Benedict Rogers, a British human rights activist barred from entering Hong Kong last week, says it was “absurd” to view his visit as an effort to meddle in Hong Kong affairs.
Rogers, the deputy chair of the UK Conservative Party’s human rights commission, said his trip was not about foreign policy, but was for meeting friends in private.
He had received calls from a British MP acting as intermediary for the Chinese embassy warning him not to come, but he said he was not sure if it was a serious threat from the embassy. He said he has also reassured the embassy that he would not visit jailed activists, since it would not be possible anyway.
“I took the view that if it was a serious threat, then the Chinese need to do this publicly and openly and officially in the eyes of the world, and so I wanted to see what would happen,” he said on a RTHK radio 3 programme.
“If I just gave in to it at that stage… then nobody would ever know about China’s interference in Hong Kong’s immigration policy.”
After he arrived in Hong Kong from Bangkok last Wednesday, he was not allowed to meet his lawyer and was sent back on a plane.
Rogers said the ban has been very counterproductive from China’s point of view: “If they have just allowed me in to see the people I wanted to see quietly… very few people would have ever known.”
Following his denial of entry, Chinese Foreign Ministry spokeswoman Hua Chunying said: “Whether this person’s trip to Hong Kong involved an intention to intervene in Hong Kong’s internal affairs and judicial independence – he knows very well himself.”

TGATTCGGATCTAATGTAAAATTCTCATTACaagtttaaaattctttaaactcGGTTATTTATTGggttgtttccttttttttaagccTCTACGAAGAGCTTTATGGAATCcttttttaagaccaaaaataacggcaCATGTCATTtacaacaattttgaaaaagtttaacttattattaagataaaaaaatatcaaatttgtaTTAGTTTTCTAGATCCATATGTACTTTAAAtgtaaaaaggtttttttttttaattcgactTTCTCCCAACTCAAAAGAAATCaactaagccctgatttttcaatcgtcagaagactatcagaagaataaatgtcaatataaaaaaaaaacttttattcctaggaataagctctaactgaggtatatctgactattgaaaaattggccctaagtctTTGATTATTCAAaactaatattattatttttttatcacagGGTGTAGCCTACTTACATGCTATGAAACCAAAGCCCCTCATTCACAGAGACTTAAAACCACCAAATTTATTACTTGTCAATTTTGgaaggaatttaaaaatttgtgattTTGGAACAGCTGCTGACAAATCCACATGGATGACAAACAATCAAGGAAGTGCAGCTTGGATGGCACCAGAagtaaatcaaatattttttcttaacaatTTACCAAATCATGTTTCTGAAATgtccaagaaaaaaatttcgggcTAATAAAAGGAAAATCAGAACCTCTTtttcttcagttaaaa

Lawrence Ma, a pro-Beijing barrister, said the Immigration Department has the right to refuse entry.
“For example, for economic asylum seekers… in 2016 we tightened up entries for Indian visitors, because many of them come in using false information,” he said on the programme.
“We have denied entry for people who come in for political purpose[s] – for example, in 2006, a bunch of Falun Gong organisers from Taiwan wanted to come in for a conference for cultural purposes – and we have refused entry.”
Ma said he cannot speculate over what information the government had in making its decision on Rogers, but he said one factor may be national security. Even the courts in foreign countries would not have the power to reveal relevant information, he said.
But Rogers said: “The idea that I was coming to meddle in anything is really absurd… If having lunch and dinner, tea and coffee with people privately is meddling, then yes I suppose I plead guilty to that – but that’s a strange definition of meddling really.”
Civic Party lawmaker Alvin Yeung said the line drawn on immigration control should be clear.
“Falun Gong is banned in the mainland – [the denial of entry] can be justified to a certain extent, not that I support the decision. Is the Conservative Party a banned organisation in the mainland or in Hong Kong? No. Not to mention that Mr Rogers, a private citizen who has no public office, is conducting [a] private visit,” he said on the programme.
Secretary for Justice Rimsky Yuen said last Saturday said the Article 154 states that Hong Kong government has power over immigration control, and Article 13 states that the central government is responsible for the foreign affairs.
“The handling of individual cases depends on specific circumstances,” he said, adding that he has nothing to add following the responses by Carrie Lam and the Immigration Department.